I’m most definitely one.
Want to make a real difference for planet Earth and the life on it? Four important actions we can take:-
4 Send your political representatives the Grow Green report, or if in the UK contact your MP here about the Grow Green campaign to transition unsustainable livestock farming to plant protein farming. And
“Scientist and photographer Igor Siwanowicz has made a name for himself previously documenting the phenomenal range of shapes, colors, and structures of creatures in the natural world. His many images of unique caterpillars include wild variations like feathery blue spikes, curling burnt-orange horns, and long black whiskers. Siwanowicz also works as a neurobiologist at the Howard Hughes Medical Institute’s Janelia Farm Research Campus in Virginia. He shares more than ten years of his photography on photo.net.”
And if you think those are spectacular, you will be awestruck by the incredible wonder of life on Earth as seen under Igor’s laser-scanning microscope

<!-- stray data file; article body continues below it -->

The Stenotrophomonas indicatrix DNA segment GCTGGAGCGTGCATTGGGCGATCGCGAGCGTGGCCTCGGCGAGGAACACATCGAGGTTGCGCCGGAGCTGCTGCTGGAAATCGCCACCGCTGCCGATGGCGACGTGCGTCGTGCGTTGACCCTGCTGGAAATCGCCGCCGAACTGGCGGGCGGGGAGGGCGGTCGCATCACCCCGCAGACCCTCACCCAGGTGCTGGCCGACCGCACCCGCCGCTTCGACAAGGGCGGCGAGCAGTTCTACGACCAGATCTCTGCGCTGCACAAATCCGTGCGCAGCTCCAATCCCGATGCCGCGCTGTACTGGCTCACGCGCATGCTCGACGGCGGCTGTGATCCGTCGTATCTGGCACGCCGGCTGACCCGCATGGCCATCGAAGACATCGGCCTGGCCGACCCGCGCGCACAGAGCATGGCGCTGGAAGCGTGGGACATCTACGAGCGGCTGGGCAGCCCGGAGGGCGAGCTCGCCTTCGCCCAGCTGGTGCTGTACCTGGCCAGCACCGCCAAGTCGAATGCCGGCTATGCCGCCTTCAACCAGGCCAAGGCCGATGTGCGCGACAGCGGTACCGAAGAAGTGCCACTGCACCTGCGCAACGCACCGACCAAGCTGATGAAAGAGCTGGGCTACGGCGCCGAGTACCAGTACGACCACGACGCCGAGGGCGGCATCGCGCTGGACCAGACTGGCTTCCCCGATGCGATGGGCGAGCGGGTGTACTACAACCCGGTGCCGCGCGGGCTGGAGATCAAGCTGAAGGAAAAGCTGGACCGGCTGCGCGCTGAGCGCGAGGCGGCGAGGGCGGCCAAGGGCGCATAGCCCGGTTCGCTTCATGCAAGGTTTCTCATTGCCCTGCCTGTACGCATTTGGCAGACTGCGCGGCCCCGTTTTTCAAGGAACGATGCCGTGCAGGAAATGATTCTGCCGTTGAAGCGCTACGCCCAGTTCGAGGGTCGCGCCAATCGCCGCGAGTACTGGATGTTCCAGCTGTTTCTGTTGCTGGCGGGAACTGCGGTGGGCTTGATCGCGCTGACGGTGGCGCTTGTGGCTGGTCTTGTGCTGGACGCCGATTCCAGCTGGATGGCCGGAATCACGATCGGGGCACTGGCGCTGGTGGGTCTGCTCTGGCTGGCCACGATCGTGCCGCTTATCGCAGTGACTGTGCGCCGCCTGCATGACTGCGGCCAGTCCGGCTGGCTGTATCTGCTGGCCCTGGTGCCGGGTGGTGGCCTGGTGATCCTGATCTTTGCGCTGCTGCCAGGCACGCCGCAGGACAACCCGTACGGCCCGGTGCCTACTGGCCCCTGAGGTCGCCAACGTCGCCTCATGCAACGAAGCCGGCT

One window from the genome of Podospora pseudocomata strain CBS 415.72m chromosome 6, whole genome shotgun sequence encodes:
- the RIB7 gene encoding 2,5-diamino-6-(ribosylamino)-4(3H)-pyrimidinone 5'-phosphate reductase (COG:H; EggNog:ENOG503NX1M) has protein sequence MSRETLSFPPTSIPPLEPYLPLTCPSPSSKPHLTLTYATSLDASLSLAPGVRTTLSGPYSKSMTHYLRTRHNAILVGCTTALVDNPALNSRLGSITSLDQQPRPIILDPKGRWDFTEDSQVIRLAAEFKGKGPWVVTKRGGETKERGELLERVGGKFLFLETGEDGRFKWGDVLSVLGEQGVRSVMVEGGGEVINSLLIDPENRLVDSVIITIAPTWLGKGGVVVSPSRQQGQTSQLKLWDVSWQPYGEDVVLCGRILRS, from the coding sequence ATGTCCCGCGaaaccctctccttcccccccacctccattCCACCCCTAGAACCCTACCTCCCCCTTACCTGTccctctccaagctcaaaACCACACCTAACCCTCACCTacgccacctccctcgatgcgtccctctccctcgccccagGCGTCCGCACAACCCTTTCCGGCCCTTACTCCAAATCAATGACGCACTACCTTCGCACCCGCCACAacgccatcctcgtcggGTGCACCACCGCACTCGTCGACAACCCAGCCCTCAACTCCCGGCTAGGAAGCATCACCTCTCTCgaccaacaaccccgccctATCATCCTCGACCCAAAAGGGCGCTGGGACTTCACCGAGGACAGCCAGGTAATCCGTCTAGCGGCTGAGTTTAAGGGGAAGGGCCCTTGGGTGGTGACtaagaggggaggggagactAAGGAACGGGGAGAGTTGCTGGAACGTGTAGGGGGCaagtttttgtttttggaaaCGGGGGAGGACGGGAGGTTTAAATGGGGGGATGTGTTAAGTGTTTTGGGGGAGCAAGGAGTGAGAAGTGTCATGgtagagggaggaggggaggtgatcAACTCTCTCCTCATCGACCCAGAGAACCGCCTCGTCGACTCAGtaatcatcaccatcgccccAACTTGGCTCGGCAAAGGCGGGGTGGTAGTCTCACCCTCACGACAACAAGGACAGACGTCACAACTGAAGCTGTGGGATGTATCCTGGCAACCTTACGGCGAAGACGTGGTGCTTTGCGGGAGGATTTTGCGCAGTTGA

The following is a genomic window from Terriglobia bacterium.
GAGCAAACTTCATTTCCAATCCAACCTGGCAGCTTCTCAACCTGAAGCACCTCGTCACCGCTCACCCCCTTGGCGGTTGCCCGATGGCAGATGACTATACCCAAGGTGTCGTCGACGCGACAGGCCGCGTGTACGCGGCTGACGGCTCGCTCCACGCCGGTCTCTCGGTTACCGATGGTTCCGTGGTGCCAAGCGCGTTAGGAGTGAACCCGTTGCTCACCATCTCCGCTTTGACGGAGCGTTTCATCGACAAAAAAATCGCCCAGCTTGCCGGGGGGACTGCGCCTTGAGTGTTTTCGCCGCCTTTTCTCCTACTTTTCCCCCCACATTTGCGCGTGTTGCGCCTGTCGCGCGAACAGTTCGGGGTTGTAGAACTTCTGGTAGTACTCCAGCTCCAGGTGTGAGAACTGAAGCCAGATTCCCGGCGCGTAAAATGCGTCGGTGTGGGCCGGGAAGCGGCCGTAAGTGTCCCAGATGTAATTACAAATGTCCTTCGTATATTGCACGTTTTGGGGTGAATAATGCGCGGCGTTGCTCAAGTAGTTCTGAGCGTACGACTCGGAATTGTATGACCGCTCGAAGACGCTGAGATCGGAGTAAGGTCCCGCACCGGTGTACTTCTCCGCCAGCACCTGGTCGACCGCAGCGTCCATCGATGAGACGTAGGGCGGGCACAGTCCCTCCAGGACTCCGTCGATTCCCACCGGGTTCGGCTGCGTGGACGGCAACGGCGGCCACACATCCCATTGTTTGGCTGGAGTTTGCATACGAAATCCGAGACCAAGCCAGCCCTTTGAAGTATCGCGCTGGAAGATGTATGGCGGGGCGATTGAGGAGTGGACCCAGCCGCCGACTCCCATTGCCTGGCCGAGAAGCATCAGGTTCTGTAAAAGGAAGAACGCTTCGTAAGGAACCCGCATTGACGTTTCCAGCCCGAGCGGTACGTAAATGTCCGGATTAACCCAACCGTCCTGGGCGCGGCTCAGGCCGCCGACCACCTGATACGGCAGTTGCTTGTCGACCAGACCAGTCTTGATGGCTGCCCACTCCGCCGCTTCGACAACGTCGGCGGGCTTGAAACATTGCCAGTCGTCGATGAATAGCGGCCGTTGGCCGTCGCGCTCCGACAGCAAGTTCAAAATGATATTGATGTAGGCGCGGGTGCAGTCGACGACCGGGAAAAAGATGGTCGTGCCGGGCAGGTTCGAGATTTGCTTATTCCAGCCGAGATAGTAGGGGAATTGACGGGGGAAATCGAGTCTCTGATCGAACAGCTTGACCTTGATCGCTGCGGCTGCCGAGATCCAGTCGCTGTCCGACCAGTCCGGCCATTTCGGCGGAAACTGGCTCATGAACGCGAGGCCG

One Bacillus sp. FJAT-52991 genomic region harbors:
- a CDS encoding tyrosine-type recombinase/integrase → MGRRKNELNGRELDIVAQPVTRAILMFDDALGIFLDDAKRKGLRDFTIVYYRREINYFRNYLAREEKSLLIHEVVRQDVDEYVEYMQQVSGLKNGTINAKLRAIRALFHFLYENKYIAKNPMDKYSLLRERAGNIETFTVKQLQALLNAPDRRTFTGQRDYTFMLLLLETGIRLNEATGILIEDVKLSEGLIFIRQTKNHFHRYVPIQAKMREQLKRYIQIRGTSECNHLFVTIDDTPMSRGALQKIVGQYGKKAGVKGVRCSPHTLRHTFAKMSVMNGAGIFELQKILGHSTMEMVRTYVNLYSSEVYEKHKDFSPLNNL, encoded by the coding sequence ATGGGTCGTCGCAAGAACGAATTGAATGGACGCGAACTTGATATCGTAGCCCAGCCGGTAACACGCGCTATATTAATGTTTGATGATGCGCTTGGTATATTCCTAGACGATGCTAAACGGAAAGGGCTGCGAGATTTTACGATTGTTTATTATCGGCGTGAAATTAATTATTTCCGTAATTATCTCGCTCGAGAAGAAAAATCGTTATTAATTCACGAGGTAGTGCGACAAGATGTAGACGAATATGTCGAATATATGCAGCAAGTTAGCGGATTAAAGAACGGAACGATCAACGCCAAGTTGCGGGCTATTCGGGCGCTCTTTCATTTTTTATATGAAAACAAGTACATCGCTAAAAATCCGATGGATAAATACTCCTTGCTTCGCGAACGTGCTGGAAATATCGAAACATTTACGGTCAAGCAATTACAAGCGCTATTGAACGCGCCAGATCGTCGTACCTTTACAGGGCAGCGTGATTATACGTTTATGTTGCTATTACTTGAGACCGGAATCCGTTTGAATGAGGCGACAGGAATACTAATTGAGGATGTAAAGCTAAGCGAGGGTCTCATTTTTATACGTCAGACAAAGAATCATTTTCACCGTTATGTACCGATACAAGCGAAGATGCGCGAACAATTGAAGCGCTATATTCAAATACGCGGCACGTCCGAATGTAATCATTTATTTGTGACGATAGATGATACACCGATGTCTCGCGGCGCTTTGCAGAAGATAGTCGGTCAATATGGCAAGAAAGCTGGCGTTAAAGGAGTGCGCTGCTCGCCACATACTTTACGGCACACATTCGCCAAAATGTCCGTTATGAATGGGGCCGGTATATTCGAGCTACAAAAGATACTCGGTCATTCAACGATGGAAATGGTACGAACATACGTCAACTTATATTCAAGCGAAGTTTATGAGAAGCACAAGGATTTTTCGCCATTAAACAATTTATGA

“Scientists are experimenting with artificial intelligence in order to decode and interpret animal vocalizations such as barks, growls or howls into a language which humans can understand.”*
“So many people would dearly love to talk to their dog or cat or at least find out what they are trying to communicate. A lot of people talk to their dogs and share their innermost secrets. With cats I’m not sure what they’d have to say. A lot of times it might just be “you idiot, just feed me and leave me alone”
Professor Slobodchikoff of Northern Arizona University speaking to The Guardian.
Rapunzel the Conversational Cat
My brother has proper conversations with his cat Rapunzel. Not unusual among those of us who have companion animals, you might think. When I say ‘conversations’ though, I mean proper two-way, back and forth discussions on matters of serious import, along the lines of “What do you think of Theresa May’s handling of Brexit, Punzel?”
Punzel: “The woman doesn’t know what she’s doing. Please don’t talk to me about Brexit. I’m depressed enough as it is by the state of the world.” And so on.